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New HIV Infections Down for U.S. Black Women, Still Rising for Young Gay Men


HIV incidence continues to climb for young men who have sex with men (MSM) -- the group with the highest incidence -- showing a 22% increase between 2008 and 2010, according to new data from the Centers for Disease Control and Prevention (CDC). The rate fell by 21% among African-American women, however, representing the first-ever significant decline.

On December 19, 2012, the CDC released its latest HIV Surveillance Supplemental Report, along with an accompanying fact sheet, describing estimates of HIV incidence among adults and adolescents in the U.S.

The report provides new data for 2010, as well as updated estimates for 2007-2009. Although the overall HIV infection rate has held relatively steady at about 50,000 cases per year since the mid-1990s, there have been some shifts in which populations are most heavily affected.

Key Findings

  • Overall, an estimated 47,500 people were newly infected with HIV in 2010.
  • The estimate was the same for 2008, a bit higher in 2007 at 53,200, and slightly lower in 2009 at 45,000.
  • 44% of new infections occurred among African Americans (20,900 cases) -- an incidence rate nearly 8 times higher than that of whites -- but their overall incidence remained stable from 2008 to 2010.
  • Whites accounted for 31% of all new HIV infections in 2010 (14,900 cases), with 85% of them among gay/bisexual men, with no significant change from 2008 to 2010.
  • Hispanics accounted for 21% of all new infections in 2010 (9800 cases), again with no significant change during 2008-2010.
  • Asians accounted for 2% of new infections (950 cases), while American Indians/ Alaska Natives and Native Hawaiians/Pacific Islanders each accounted for less than 1% (210 and 70 cases, respectively).
  • People aged 25-34 made up 31% of new infections (14,500 cases), followed by the 13-24 age group (26% or 12,200 cases), the 35-44 group (24% or 11,300 cases), the 45-54 group (15% or 7100 cases), and those age 55 or older (5% or 2500 cases) -- all with stable incidence.
  • Nearly two-thirds (63%) of all new HIV infections in 2010 occurred among gay/bisexual men (29,800 cases), with a 12% increase from 2008 to 2010.
  • White gay/bisexual men continued to have the largest absolute number of new HIV infections (11,200 cases).
  • Black MSM have the highest incidence rate, however, and their absolute number is catching up (10,600 cases), despite making up a much smaller proportion of the population.
  • Incidence rose by 22% during 2008-2010 for young MSM age 13-24 years -- the only group with a statistically significant increase (8800 cases in 2010).
  • Young black gay/bisexual men have the highest incidence of any group, accounting for 55% of all infections among young MSM (4800 cases in 2010).
  • Injection drug users accounted for 8% of new infections in 2010 (3900 cases), with no significant change in incidence during 2008-2010.
  • Heterosexuals without a history of injection drug use accounted for 25% of new infections in 2010 (12,100 cases), 66% of them among women.
  • HIV incidence among women fell by 21% overall, largely due to a drop in heterosexual transmission.
  • African-American women accounted for 13% of all new infections in 2010 (6100 cases), but saw a 21% decrease between 2008 and 2010; this is the first CDC incidence report to show a statistically significant decline.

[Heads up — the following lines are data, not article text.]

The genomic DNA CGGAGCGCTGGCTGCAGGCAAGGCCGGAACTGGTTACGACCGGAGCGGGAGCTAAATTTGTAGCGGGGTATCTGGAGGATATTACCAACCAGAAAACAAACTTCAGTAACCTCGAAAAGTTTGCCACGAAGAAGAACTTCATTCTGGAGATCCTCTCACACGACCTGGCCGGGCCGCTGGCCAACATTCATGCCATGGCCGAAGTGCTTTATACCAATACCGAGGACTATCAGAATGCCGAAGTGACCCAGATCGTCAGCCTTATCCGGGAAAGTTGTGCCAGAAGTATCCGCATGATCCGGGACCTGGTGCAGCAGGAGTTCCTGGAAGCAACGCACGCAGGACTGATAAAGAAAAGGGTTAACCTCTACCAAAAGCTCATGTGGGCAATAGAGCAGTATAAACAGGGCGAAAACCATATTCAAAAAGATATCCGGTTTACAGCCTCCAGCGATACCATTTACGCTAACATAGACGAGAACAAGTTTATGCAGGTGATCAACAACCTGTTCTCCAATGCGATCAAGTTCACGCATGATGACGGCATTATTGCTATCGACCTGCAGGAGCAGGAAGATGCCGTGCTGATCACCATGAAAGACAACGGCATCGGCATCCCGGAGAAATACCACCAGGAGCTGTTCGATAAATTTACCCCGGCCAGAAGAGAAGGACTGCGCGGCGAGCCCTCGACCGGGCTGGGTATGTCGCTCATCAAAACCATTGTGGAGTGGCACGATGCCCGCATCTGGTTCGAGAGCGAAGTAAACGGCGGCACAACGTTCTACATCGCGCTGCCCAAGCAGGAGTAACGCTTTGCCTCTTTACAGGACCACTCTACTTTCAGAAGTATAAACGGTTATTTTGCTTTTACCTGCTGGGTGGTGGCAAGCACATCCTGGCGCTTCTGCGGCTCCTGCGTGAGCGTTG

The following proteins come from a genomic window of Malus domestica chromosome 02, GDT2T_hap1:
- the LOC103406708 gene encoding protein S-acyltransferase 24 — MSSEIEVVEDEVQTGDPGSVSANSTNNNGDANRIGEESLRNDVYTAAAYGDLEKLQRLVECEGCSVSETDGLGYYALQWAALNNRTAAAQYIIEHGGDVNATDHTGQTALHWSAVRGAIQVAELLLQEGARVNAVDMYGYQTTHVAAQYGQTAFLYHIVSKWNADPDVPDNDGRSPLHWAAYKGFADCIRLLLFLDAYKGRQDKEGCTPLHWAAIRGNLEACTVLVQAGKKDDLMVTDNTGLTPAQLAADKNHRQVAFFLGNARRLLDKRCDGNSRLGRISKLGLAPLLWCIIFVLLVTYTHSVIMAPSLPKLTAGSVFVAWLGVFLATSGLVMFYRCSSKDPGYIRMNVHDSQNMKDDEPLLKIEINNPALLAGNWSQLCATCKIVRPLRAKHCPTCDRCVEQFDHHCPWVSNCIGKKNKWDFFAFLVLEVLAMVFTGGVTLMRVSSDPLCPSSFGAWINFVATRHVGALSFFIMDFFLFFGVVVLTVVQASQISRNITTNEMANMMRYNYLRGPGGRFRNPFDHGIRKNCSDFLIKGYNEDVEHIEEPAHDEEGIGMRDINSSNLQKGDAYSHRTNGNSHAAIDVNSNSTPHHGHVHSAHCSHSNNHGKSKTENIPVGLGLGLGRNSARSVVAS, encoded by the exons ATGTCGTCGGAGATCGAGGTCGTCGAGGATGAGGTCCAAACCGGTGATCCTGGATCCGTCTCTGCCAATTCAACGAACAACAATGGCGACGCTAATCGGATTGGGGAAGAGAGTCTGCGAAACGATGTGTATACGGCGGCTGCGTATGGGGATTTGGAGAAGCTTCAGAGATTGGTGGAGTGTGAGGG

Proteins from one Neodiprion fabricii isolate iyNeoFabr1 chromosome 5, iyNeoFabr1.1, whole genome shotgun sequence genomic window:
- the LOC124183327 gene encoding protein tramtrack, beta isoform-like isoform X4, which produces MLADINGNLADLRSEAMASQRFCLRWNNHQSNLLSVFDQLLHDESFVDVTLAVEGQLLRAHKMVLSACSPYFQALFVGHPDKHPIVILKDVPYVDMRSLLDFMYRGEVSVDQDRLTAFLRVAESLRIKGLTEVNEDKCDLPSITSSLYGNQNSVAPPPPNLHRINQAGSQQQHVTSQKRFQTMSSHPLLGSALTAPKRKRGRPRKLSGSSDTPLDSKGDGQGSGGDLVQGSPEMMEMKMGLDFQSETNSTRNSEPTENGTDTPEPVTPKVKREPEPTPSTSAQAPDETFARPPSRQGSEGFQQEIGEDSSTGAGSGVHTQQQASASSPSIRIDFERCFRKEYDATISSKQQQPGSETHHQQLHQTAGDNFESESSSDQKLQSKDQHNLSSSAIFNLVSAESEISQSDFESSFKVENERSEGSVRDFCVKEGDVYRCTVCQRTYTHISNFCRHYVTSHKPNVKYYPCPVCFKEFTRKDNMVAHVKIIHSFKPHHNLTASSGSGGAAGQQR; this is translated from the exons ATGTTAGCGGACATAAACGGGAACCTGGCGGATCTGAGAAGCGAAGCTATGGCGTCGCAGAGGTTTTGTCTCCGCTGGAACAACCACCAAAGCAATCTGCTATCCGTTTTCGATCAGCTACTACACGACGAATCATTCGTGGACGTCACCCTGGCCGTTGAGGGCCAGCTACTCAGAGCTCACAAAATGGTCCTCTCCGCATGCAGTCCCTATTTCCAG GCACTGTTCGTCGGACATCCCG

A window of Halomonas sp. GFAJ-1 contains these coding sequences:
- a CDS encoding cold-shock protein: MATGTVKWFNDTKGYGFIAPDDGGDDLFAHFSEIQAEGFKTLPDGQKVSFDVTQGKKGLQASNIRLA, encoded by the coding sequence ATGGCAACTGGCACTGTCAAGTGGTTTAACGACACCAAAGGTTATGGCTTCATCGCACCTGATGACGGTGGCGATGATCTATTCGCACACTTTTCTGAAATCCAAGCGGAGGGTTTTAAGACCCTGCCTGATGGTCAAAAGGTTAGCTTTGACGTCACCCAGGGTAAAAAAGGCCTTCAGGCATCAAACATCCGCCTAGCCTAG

• Nevertheless, black women have an incidence rate 20 times higher than that of white women, a greater disparity than previously estimated.

More research on effective prevention approaches are needed, especially for young gay men of color. Studies have shown that black MSM have significantly higher odds of becoming infected despite not engaging in more high-risk sex or drug use. The CDC implicates higher prevalence (meaning a higher likelihood of encountering partners with HIV), lower rates of HIV testing (resulting in more people who do not know they are positive and are not on antiretroviral treatment), higher rates of other sexually transmitted diseases (which facilitate HIV transmission and acquisition), stigma and homophobia, and lack of insurance and limited access to care.

Speaking of the promising decrease in incidence among black women, Kevin Fenton, outgoing director of the National Center for HIV/AIDS, Viral Hepatitis, STD, and TB Prevention, told The Root that "a number of factors are beginning to bear fruit," including scaling up efforts to encourage women to get tested. "The data reflect not only our efforts but also that the community is clearly taking the message and taking steps they need to avoid to avoid HIV," Fenton continued. "We're seeing black women taking control."

In a "Dear Colleague" letter and blog post, Jonathan Mermin, director of the CDC's Division of HIV/AIDS Prevention, said these findings validate the federal government's "high impact prevention" approach, which aims to direct HIV prevention funding where it can have the greatest impact -- that is, by focusing on the groups at highest risk.



J Prejean, A Hernandez, R Son, et al, CDC. Estimated HIV incidence in the United States, 2007--2010. HIV Surveillance Supplemental Report 17(4). December 2012.

Other Sources

CDC. New HIV Infections in the United States. Fact sheet. December 2012.

J Mermin. CDC Releases Data on New Cases of HIV. U.S. Dept. of Health and Human Services Blog Update. December 19, 2012.

J Mermin. Estimates of HIV Incidence in the United States, 2007-2010. CDC e-HAP Direct Updates. December 19, 2012.

J Desmond-Harris. New HIV Infections Down Among Black Women. The Root. December 19. 2012.